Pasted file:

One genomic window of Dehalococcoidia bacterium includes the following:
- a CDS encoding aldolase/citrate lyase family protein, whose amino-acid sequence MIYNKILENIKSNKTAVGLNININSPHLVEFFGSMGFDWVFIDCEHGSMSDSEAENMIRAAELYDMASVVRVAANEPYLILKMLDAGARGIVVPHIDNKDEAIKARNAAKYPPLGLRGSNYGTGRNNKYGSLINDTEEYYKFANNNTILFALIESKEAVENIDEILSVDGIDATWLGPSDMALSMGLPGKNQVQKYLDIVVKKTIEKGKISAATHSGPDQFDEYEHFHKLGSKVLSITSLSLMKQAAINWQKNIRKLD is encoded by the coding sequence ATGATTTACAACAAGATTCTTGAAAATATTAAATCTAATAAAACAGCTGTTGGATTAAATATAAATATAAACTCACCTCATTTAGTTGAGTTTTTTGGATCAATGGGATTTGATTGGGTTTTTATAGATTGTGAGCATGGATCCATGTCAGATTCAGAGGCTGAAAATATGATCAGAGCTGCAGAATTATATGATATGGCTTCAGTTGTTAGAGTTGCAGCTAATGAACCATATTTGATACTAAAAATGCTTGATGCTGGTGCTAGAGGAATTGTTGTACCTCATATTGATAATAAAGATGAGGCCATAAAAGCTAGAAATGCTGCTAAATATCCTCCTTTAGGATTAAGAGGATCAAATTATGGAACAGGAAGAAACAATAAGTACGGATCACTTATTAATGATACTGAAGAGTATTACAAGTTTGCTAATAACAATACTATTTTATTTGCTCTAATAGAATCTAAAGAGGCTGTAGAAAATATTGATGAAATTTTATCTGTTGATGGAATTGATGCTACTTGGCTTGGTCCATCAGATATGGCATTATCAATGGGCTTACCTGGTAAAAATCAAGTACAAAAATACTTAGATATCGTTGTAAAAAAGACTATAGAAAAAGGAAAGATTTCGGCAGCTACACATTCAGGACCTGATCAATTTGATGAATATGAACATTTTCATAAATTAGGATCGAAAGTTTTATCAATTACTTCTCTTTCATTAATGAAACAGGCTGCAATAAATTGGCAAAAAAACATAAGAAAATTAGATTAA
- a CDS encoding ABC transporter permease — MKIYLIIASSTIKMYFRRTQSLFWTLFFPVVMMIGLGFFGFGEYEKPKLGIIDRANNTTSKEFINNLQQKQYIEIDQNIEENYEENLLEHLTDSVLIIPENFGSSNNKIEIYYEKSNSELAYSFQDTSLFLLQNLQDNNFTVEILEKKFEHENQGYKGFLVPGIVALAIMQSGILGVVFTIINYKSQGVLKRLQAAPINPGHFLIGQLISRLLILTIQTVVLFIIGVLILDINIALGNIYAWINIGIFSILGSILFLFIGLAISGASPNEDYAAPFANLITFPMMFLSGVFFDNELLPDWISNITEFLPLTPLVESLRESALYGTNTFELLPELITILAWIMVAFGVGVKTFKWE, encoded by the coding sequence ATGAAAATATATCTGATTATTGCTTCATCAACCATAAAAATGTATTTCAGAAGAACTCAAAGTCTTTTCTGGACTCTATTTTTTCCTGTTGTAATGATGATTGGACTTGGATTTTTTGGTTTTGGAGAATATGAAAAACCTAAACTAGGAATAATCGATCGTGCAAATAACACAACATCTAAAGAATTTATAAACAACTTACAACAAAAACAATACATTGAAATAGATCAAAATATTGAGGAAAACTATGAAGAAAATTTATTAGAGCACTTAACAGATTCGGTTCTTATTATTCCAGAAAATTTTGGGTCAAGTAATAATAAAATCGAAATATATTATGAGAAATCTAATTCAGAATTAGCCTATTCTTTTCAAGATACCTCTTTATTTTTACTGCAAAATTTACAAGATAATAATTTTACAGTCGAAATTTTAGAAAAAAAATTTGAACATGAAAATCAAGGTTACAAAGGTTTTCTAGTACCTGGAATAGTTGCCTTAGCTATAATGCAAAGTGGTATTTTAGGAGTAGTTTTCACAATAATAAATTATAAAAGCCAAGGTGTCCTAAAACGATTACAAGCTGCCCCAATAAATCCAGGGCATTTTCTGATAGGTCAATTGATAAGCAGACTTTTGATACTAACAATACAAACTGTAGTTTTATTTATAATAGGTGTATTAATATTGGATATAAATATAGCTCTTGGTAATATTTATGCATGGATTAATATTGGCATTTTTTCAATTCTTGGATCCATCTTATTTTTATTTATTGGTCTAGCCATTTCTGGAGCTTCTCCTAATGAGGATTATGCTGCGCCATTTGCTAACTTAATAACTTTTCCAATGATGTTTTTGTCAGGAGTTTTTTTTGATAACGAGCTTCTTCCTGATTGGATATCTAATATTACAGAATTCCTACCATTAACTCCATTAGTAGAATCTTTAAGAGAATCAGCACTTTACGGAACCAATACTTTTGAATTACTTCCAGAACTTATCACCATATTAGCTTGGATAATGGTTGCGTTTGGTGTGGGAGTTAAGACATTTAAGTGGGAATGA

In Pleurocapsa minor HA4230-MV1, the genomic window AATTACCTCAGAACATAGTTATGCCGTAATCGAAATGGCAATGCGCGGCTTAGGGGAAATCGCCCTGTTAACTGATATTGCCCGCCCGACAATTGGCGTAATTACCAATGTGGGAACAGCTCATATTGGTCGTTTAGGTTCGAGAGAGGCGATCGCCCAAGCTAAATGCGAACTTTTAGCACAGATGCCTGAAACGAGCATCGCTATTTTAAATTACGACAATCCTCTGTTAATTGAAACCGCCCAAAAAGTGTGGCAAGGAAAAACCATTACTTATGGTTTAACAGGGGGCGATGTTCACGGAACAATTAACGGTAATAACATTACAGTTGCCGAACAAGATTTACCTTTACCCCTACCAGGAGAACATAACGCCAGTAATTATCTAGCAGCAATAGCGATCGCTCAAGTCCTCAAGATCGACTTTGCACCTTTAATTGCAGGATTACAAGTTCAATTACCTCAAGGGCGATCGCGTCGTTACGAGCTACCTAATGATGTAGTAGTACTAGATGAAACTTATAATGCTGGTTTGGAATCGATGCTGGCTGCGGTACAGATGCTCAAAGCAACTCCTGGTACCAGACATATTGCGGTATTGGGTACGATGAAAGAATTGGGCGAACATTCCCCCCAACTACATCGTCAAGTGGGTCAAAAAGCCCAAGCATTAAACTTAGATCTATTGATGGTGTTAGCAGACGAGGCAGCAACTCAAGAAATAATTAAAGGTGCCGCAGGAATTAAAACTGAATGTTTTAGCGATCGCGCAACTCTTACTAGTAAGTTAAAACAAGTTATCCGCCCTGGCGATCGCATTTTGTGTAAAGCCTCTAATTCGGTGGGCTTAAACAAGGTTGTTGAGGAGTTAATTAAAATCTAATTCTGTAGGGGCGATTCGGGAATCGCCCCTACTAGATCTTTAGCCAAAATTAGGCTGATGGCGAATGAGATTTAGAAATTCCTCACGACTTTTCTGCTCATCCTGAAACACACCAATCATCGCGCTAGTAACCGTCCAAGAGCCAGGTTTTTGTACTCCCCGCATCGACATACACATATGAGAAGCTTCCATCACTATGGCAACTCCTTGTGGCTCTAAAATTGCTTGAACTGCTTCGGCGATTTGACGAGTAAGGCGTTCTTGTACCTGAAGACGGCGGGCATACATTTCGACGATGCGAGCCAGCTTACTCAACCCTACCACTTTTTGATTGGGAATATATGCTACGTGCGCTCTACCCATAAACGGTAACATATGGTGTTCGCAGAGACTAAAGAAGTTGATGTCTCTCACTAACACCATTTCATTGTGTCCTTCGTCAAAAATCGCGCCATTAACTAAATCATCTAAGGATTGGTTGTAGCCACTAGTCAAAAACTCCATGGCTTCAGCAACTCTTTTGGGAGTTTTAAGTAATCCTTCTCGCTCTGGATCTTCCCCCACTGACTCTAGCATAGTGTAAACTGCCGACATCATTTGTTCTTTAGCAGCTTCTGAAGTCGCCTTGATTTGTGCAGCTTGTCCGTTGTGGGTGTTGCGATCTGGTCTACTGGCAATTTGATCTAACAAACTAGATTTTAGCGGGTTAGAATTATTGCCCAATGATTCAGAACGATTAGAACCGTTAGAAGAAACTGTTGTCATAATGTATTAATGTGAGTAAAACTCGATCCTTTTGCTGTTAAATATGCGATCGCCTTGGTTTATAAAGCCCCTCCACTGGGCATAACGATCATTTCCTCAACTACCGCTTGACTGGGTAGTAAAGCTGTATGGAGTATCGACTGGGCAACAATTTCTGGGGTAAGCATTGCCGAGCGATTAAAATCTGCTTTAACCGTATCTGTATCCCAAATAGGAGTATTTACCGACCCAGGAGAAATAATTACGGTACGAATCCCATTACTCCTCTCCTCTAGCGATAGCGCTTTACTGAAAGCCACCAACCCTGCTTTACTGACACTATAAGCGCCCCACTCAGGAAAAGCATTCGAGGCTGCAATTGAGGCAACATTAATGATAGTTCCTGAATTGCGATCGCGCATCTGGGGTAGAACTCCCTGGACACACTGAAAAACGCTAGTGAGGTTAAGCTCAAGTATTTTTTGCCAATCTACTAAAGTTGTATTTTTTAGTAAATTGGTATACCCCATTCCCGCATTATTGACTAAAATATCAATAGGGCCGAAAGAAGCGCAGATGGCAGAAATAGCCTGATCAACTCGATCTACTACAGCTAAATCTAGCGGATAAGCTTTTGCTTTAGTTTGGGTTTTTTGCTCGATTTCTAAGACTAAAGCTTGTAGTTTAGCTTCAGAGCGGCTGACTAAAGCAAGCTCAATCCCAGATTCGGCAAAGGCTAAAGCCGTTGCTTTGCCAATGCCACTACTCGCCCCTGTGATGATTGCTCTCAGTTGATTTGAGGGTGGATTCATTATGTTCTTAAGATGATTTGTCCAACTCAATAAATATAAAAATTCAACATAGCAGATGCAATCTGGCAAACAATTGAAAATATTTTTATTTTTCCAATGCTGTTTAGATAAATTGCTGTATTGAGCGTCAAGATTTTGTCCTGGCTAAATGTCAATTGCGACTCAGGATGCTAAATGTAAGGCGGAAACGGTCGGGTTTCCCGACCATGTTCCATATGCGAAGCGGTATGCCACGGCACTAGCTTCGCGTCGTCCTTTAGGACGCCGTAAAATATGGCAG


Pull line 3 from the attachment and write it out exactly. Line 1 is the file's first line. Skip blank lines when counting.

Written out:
- a CDS encoding ABC transporter permease — MKIYLIIASSTIKMYFRRTQSLFWTLFFPVVMMIGLGFFGFGEYEKPKLGIIDRANNTTSKEFINNLQQKQYIEIDQNIEENYEENLLEHLTDSVLIIPENFGSSNNKIEIYYEKSNSELAYSFQDTSLFLLQNLQDNNFTVEILEKKFEHENQGYKGFLVPGIVALAIMQSGILGVVFTIINYKSQGVLKRLQAAPINPGHFLIGQLISRLLILTIQTVVLFIIGVLILDINIALGNIYAWINIGIFSILGSILFLFIGLAISGASPNEDYAAPFANLITFPMMFLSGVFFDNELLPDWISNITEFLPLTPLVESLRESALYGTNTFELLPELITILAWIMVAFGVGVKTFKWE, encoded by the coding sequence ATGAAAATATATCTGATTATTGCTTCATCAACCATAAAAATGTATTTCAGAAGAACTCAAAGTCTTTTCTGGACTCTATTTTTTCCTGTTGTAATGATGATTGGACTTGGATTTTTTGGTTTTGGAGAATATGAAAAACCTAAACTAGGAATAATCGATCGTGCAAATAACACAACATCTAAAGAATTTATAAACAACTTACAACAAAAACAATACATTGAAATAGATCAAAATATTGAGGAAAACTATGAAGAAAATTTATTAGAGCACTTAACAGATTCGGTTCTTATTATTCCAGAAAATTTTGGGTCAAGTAATAATAAAATCGAAATATATTATGAGAAATCTAATTCAGAATTAGCCTATTCTTTTCAAGATACCTCTTTATTTTTACTGCAAAATTTACAAGATAATAATTTTACAGTCGAAATTTTAGAAAAAAAATTTGAACATGAAAATCAAGGTTACAAAGGTTTTCTAGTACCTGGAATAGTTGCCTTAGCTATAATGCAAAGTGGTATTTTAGGAGTAGTTTTCACAATAATAAATTATAAAAGCCAAGGTGTCCTAAAACGATTACAAGCTGCCCCAATAAATCCAGGGCATTTTCTGATAGGTCAATTGATAAGCAGACTTTTGATACTAACAATACAAACTGTAGTTTTATTTATAATAGGTGTATTAATATTGGATATAAATATAGCTCTTGGTAATATTTATGCATGGATTAATATTGGCATTTTTTCAATTCTTGGATCCATCTTATTTTTATTTATTGGTCTAGCCATTTCTGGAGCTTCTCCTAATGAGGATTATGCTGCGCCATTTGCTAACTTAATAACTTTTCCAATGATGTTTTTGTCAGGAGTTTTTTTTGATAACGAGCTTCTTCCTGATTGGATATCTAATATTACAGAATTCCTACCATTAACTCCATTAGTAGAATCTTTAAGAGAATCAGCACTTTACGGAACCAATACTTTTGAATTACTTCCAGAACTTATCACCATATTAGCTTGGATAATGGTTGCGTTTGGTGTGGGAGTTAAGACATTTAAGTGGGAATGA